Torness Point (United Kingdom)

Map of Torness Point

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2 * AGR 650 MW grid connection 1988/89

Facilities in Torness Point

plantreactor typconstruction startoperation startshut down
Torness Point-1AGR19801988
Torness Point-2AGR19801989

The first reactor shutdown at the plant in May was caused when a blade on a fan that spins at 3,000 revolutions per minute fell off inside the truck-sized reactor coolers.
It is thought it may have had metal fatigue.

The company which built the East Lothian station admitted that the second reactor, shut down this week, had been "showing signs of a similar problem".

British Energy closed down Reactor 1 on 12 th Aug. after staff noticed vibrations in the fans which cool the reactors by circulating carbon dioxide at high pressure.
With Reactor 2 already shut down since May, the station is now producing no electricity, costing British Energy about £500,000 a day.

BE again said yesterday it could not put a date on restarting either reactor. A leading nuclear expert said TORNESS nuclear power station is likely to be shut for six months to a year.

It would only say that there had been no safety risk and investigations were continuing into the faults.
Alistair Smith, corporate development manager at Cheshire-based NNC, which built Torness, said the cause of the May problem was failure of a blade on a circulator fan. It broke off and ended up inside the fan casing, causing unusual vibrations which led to the shutdown.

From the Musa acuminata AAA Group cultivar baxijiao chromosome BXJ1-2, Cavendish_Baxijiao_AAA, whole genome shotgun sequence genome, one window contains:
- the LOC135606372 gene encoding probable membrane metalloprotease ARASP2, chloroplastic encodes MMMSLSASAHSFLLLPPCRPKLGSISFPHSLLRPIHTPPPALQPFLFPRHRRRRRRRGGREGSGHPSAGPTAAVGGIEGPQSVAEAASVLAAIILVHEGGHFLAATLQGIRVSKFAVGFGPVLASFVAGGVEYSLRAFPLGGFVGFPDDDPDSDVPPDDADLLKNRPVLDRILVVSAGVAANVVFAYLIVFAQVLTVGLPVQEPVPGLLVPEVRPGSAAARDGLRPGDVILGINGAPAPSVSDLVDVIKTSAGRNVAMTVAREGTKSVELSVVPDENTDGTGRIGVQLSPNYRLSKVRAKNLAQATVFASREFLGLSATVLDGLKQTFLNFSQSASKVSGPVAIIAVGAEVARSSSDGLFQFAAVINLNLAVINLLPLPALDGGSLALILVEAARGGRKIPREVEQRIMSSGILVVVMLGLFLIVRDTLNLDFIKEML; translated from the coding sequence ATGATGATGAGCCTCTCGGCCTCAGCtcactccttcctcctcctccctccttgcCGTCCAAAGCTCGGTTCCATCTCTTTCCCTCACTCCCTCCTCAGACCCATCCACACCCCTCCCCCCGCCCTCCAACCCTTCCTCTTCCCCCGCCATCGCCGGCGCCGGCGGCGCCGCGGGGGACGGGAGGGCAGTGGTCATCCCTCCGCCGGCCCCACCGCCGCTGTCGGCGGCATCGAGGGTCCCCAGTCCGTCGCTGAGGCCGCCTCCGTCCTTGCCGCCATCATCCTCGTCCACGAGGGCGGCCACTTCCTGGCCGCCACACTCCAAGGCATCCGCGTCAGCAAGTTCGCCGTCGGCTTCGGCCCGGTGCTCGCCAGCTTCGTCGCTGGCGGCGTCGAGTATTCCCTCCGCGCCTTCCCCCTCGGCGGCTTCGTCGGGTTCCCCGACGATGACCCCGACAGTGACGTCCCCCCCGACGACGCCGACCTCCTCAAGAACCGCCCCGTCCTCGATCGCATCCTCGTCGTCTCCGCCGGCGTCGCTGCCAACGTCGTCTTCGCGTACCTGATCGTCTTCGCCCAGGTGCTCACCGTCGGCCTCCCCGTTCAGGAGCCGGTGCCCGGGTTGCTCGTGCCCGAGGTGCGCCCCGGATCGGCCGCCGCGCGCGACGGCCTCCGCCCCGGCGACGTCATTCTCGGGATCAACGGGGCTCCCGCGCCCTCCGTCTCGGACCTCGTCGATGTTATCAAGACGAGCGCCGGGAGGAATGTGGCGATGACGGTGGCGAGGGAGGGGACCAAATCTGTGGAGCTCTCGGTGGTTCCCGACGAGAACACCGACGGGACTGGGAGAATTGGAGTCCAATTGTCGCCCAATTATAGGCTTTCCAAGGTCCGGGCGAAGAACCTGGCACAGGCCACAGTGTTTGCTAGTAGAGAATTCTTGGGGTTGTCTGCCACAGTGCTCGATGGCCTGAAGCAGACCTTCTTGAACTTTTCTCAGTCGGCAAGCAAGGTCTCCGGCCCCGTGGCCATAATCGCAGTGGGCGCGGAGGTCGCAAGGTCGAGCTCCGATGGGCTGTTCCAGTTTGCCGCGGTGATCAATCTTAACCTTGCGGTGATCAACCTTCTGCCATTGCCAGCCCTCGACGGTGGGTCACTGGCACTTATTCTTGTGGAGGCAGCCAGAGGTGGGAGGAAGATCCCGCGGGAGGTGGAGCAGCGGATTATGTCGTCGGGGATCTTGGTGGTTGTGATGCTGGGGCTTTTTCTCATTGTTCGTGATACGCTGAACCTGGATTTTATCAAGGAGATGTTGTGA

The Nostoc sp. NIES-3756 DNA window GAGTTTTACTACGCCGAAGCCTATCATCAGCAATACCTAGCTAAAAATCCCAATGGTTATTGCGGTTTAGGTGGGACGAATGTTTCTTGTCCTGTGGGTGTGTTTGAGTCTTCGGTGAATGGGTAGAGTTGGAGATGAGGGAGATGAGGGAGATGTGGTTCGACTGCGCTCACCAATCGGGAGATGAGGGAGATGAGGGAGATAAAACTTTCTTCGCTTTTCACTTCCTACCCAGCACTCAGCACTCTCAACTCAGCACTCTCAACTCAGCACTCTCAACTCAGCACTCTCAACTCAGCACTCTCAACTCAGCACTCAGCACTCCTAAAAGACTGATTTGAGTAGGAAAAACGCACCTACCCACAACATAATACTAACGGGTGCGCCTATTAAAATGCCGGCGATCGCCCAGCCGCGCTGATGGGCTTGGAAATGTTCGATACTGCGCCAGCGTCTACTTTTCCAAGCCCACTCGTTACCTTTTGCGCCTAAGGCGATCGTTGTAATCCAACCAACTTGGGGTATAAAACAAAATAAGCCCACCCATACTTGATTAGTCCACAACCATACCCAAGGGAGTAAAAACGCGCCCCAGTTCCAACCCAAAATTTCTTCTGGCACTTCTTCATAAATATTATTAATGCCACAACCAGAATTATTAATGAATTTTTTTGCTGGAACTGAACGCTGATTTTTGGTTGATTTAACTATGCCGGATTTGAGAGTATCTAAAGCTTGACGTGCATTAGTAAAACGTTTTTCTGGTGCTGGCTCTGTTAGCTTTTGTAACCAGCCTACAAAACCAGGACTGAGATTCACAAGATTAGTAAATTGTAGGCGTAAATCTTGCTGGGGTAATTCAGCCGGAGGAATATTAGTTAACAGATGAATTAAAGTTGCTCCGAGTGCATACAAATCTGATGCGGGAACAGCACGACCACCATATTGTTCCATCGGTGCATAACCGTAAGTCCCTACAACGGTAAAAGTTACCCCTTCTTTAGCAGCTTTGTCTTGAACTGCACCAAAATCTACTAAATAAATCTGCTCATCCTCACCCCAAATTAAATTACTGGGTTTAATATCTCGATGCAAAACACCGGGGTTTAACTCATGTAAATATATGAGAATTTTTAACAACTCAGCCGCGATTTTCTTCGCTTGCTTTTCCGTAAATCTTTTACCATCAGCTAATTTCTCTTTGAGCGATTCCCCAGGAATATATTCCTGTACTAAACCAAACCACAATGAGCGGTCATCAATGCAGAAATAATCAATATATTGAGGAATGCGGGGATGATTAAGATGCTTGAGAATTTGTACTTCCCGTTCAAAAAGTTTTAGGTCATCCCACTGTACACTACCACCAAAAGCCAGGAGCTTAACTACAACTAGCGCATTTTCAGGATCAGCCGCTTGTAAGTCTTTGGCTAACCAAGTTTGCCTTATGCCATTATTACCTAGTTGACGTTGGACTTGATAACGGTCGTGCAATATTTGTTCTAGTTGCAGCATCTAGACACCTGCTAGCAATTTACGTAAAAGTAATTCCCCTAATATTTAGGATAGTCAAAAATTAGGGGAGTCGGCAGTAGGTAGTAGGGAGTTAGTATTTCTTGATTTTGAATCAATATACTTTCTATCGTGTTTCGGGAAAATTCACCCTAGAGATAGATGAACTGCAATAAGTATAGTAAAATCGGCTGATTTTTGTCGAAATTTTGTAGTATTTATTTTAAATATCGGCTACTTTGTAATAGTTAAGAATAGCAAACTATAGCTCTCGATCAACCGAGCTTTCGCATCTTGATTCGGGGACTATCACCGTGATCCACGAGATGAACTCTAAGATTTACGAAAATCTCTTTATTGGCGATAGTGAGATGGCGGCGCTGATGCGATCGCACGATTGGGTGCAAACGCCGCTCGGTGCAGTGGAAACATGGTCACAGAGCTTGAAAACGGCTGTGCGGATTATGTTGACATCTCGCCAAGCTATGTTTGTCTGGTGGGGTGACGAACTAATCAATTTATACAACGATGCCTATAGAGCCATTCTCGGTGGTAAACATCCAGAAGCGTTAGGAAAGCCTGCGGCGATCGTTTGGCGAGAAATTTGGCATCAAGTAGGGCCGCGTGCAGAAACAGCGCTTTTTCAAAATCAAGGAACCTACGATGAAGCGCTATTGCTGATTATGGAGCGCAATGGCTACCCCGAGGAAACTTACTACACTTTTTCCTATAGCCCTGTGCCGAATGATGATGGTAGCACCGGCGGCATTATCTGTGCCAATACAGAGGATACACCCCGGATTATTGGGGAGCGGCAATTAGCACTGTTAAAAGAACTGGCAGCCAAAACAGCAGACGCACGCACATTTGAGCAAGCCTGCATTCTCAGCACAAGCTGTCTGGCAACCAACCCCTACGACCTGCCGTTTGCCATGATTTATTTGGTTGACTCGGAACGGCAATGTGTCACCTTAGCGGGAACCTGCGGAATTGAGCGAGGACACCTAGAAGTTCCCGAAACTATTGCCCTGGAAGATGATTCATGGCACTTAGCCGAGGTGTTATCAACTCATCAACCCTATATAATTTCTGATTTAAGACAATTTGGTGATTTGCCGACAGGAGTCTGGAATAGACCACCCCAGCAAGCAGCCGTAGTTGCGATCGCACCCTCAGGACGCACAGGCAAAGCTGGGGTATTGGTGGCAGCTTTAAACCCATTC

Unusual vibrations were also what led to the shutdown of the other reactor, although it is understood the circulators have not yet been examined to pinpoint the cause.


A lightning strike shut down both reactors at the nuclear power station for five days.
A power surge which triggered the automatic safety systems caused shut down of both reactors.
The spokesman of the plant said this was the first time such an incident had occurred at the plant and he insisted it posed no risk to the public.
The spokesman said "There was a voltage pulse. It's like something happening in your house when your bulbs trip out. We quite often shut down the reactors for maintenance so it is not unusual for a reactor to shut down safely."
During the incident, boiler pressures were reduced and non-radioactive steam, normally used to power the station's electricity-generating turbines, was released. The spokesman said the incident was reported to the Nuclear Installations Inspectorate "right away", and stressed the industry was heavily regulated.


The number two reactor was shut down because of a mechanical fault with the cooling system. The spokesman of the nuclear power plant said: "Right now we are replacing a gas circulator, which is part of the cooling system. We have teams of people working on that."


Scottish Nuclear Ltd (SNL) completed its first on-load refueling at the Torness advanced gas-cooled reactor (AGR) station in January. The achievement came 17 months after low-power refueling was introduced at Torness´s sister station, Heysham B, run by Nuclear Electric (NE), and will allow an increase in output at Torness of an estimated 600 gigawatt-hours over a year of normal operation.
Deficiencies in Torness´s fuel handling, storage, and dismantling equipment were first identified during commissioning of the twin reactors in 1988. Torness was restricted to refueling with the reactors shut down and pressurized.